College Hacks: Family Drama

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Marc Murdoch '14, News and Features Editor

Five days. That’s how long we have until we’re finally on Thanksgiving break, and after that, it’s smooth sailing until the end of the semester. However, while Thanksgiving is often a time for turkey and buying the last batch of Christmas presents [or all of them], it can be a challenge for some people because you have to deal with family. Whether there’s one relative that just doesn’t get along with you or you hate your entire clan, there are a few things you can do to survive.

Remember that it’s temporary.

I’m probably going to be back on campus by Friday night, but I know a lot of you won’t be in that same situation. Even if you get home Tuesday afternoon and don’t return here until Sunday night, that’s still less than a week you have to spend with them. Especially if those you can’t stand are extended relatives, they’re most likely not going to be there the entire time you are, s try to keep things in perspective.

Realize that it is for them too.

You may not have seen them in over a year, but that means they haven’t seen you in that time either. To them, you’re this strange, older-than-they-remember young adult that they may be nervous about connecting with. Not nervous because you scare them, but because they don’t want it to be awkward either. I’ve learned that the worst thing you can do in an awkward situation is to focus on it being an awkward situation and try to get out of it.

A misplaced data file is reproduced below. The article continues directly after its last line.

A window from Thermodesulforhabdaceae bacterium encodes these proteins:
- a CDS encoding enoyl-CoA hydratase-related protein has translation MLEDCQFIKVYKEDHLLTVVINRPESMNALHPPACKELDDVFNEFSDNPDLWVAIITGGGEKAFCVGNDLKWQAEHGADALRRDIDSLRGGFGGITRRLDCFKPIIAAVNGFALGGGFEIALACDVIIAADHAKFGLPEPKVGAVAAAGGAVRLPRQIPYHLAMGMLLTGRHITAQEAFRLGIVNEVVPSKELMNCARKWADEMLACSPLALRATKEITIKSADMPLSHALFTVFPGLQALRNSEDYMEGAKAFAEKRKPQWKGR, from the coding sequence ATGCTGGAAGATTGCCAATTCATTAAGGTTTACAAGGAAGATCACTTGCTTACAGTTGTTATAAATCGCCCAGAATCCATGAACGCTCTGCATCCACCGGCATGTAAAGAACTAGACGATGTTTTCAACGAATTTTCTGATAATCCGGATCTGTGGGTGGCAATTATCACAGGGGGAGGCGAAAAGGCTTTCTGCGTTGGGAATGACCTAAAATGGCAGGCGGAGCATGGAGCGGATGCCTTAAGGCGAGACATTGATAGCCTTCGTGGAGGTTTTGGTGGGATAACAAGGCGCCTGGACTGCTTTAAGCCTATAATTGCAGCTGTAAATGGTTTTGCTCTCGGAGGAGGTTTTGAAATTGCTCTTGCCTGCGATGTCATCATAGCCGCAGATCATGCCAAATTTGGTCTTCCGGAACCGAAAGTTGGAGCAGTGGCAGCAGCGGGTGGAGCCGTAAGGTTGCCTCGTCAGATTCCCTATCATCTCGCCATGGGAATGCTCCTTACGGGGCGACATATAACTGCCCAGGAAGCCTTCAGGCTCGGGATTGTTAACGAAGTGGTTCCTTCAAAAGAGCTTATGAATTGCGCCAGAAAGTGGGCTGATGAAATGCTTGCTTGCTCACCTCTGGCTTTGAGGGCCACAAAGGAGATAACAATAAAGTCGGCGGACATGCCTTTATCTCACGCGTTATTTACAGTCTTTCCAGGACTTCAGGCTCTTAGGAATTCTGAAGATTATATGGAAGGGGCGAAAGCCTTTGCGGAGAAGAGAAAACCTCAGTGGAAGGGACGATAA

You are a college student, though.

So if you need to slip off after dinner to “do some homework,” most people will understand. Just know that if you try to have your computer in front of you while claiming you’re working on a paper, you might want to have a  topic ready just in case someone asks.

No matter what, they’re still your family.

They love you, even if they may act completely off from time to time. It may seem like they’re hounding you for questions, but it may be because they just want to understand what’s going on [or there’s nothing else to talk about]. And they’re comments may seem snippy or passive aggressive, but they could just be trying to give you advice in some strange way.

When in doubt, ignore.

For some people, these may not be innocent comments and questions as some can’t help but stick their noses where they don’t belong. We all have that one relative who questions what you do, how you dress or who you associate with. The best thing to do is not react.

Again, this vacation is only temporary, and you don’t want to say or do anything that could cause a grudge or resentment for years to come. If it helps, you can pretend your relatives are your professors. You don’t want to say anything that could get you a bad grade now, do you? So when the questions start flying, just let them float on by.

Thanksgiving is a time for being thankful. Whether it’s being thankful you haven’t punched anyone in the face for three days or that your uncle forgot about that photo you posted online, try to find the good in it.